Now let’s go celebrate with some chicken nuggets and French fries at our favorite “kid-friendly” restaurant in the city. That’s right, we’ll be celebrating with our little fake American slice of Africa for dinner. =)

Orange Fanta and Coke cheers to the next year… and however many more the Lord would grant us here amongst our beloved Mozambicans.

Posted in honesty, life thoughts, Mozambique, that's just life, willing hands

Goodbyes Again

We stood there laughing as we dripped oil from our fingers. We laughed at how horrendously I attempted to roll the slippery dough before I got the hang of it. We joked about being overly emotional when the onions were cut. We marveled words of encouragement as we learned how to make chamusas together (a meat-pocket of goodness here in Mozambique).  And there standing over the burner stirring the meat, I had a moment.  “This will never happen again. This will only live on as a treasured memory.”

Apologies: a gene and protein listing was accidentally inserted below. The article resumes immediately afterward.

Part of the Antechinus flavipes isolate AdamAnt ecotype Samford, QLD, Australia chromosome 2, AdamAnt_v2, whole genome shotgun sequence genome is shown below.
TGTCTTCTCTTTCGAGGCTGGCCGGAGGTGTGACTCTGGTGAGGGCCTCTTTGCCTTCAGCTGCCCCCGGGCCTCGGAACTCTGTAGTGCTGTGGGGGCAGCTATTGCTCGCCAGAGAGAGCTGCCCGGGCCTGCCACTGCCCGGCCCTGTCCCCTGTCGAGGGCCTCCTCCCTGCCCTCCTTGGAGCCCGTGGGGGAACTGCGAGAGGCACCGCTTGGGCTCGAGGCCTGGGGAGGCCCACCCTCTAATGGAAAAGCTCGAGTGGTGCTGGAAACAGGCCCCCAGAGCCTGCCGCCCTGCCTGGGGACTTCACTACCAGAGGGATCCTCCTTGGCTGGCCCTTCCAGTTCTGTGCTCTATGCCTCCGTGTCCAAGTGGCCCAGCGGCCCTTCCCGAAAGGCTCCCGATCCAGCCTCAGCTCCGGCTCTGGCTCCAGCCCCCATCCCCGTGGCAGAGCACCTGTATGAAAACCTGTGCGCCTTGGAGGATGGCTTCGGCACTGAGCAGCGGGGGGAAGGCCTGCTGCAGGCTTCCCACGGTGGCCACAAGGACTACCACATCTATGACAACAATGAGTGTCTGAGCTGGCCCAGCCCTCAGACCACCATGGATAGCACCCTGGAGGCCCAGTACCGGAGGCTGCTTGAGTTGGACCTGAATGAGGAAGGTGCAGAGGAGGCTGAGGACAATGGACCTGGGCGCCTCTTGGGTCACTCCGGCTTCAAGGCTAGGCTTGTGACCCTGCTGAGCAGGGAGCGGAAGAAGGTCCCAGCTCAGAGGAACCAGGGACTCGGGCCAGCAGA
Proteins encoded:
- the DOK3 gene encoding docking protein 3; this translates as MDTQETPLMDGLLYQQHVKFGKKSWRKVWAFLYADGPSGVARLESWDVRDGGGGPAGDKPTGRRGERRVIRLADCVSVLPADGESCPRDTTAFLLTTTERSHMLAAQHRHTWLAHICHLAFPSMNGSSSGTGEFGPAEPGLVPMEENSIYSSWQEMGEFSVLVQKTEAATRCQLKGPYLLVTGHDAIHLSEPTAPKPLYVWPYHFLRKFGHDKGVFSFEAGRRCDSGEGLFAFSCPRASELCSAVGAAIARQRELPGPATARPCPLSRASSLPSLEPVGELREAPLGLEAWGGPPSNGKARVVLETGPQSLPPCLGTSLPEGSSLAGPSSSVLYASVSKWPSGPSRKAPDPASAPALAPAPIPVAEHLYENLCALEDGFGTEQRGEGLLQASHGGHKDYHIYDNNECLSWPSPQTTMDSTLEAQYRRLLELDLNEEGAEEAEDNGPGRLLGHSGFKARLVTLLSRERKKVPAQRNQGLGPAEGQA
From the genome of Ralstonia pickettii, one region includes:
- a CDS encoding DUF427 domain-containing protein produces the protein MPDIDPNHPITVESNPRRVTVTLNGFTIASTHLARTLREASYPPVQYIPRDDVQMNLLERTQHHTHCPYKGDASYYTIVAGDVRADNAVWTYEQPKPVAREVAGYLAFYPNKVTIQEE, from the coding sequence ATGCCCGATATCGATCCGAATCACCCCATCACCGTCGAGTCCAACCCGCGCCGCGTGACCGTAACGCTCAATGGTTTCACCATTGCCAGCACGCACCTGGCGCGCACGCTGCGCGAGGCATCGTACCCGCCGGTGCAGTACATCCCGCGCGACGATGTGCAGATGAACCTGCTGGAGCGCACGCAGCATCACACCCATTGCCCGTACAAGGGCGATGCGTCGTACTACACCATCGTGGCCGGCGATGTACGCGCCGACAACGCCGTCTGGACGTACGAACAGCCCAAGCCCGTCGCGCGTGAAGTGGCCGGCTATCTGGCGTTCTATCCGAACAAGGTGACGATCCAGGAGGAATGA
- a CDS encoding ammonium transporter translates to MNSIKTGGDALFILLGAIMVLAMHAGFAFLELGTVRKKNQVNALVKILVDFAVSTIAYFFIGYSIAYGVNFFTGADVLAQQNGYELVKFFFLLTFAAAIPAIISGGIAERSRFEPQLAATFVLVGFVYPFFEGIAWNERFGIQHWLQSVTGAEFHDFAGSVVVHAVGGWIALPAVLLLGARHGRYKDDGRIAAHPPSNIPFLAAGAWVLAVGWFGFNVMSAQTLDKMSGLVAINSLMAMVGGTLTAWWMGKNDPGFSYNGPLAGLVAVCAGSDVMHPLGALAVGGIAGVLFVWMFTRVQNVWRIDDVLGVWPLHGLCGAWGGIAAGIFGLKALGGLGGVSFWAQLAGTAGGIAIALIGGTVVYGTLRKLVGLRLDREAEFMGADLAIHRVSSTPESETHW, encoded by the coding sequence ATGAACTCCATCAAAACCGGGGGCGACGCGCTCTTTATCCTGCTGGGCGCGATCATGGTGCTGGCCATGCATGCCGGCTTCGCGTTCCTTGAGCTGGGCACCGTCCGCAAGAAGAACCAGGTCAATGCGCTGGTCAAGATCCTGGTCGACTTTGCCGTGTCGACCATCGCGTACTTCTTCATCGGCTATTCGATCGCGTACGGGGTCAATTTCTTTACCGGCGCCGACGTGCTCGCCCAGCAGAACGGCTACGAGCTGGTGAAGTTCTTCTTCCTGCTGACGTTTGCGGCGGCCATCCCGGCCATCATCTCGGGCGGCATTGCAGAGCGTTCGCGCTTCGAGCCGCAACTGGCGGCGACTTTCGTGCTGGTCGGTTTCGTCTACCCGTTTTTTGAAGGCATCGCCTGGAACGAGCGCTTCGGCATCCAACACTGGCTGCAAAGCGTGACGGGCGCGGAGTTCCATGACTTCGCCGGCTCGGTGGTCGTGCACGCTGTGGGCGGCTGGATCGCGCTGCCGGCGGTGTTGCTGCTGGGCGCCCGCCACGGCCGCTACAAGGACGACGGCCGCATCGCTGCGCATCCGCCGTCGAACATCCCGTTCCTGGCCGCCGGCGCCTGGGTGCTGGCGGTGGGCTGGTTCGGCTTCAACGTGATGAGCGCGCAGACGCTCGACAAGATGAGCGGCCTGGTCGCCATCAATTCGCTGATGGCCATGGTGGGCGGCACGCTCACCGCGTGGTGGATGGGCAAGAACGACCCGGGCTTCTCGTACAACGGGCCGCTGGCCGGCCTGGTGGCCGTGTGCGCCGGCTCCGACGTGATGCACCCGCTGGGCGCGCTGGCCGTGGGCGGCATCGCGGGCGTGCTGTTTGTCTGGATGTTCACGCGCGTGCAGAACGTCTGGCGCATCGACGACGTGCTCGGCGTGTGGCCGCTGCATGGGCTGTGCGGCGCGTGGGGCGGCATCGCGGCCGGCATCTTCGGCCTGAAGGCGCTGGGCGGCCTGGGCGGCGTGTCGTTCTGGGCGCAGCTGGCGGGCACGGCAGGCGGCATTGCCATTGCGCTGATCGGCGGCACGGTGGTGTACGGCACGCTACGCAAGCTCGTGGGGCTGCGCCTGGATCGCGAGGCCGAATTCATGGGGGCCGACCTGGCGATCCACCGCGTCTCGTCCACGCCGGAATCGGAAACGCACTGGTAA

I guess after almost a year of seeing someone Mondays through Fridays you just get used to the normal. Oh the normal can feel crazy and out of control and stretch you in ways you never even had a file for back in the States, but still the faces are your normal. The conversations, the shared stories, the depth.

A part of my normal is leaving and it hurts…

 

Someone once said that you know the friendship was real when it hurts to say goodbye.

 

That day I said goodbye to my language teachers. But they were so much more than teachers, they’re dear friends. My sweet sisters in Christ. And while neither of us is dying, Lord willing, fifteen hours south is quite a distance to behold (especially in a developing country).

 

I was talking with my dear friend in Senegal, cause she’s a dear sister. You know, we were just talking one day about real things, deep things… cause she’s a safe place to process depth. And it hit me, “I think sometimes we process saying goodbye when we have to say goodbye again in a new place.”

It’s the quiet underlying that I don’t really know how to put words to. It’s a mixture of excitement and fear of “being on our own” for the first time without dear supervisors to “bail us out” in our city. And yet there is this confidence that I cannot possibly explain that in all my insufficiency, He is and will continue to prove Himself more than Sufficient.